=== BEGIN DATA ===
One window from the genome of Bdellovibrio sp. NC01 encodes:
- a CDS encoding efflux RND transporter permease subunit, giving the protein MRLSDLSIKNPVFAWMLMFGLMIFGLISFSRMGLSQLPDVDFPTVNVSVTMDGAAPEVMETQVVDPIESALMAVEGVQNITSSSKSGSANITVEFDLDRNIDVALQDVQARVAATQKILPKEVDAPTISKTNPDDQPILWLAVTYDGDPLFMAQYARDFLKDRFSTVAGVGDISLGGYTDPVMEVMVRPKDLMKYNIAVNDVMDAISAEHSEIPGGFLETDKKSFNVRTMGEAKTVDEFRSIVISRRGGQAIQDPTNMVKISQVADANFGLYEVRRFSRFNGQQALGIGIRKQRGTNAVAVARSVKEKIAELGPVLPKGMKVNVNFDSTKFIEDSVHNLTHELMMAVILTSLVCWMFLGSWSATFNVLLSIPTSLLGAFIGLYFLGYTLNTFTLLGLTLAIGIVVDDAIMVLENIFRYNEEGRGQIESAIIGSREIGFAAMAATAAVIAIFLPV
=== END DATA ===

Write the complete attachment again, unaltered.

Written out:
One window from the genome of Bdellovibrio sp. NC01 encodes:
- a CDS encoding efflux RND transporter permease subunit, giving the protein MRLSDLSIKNPVFAWMLMFGLMIFGLISFSRMGLSQLPDVDFPTVNVSVTMDGAAPEVMETQVVDPIESALMAVEGVQNITSSSKSGSANITVEFDLDRNIDVALQDVQARVAATQKILPKEVDAPTISKTNPDDQPILWLAVTYDGDPLFMAQYARDFLKDRFSTVAGVGDISLGGYTDPVMEVMVRPKDLMKYNIAVNDVMDAISAEHSEIPGGFLETDKKSFNVRTMGEAKTVDEFRSIVISRRGGQAIQDPTNMVKISQVADANFGLYEVRRFSRFNGQQALGIGIRKQRGTNAVAVARSVKEKIAELGPVLPKGMKVNVNFDSTKFIEDSVHNLTHELMMAVILTSLVCWMFLGSWSATFNVLLSIPTSLLGAFIGLYFLGYTLNTFTLLGLTLAIGIVVDDAIMVLENIFRYNEEGRGQIESAIIGSREIGFAAMAATAAVIAIFLPV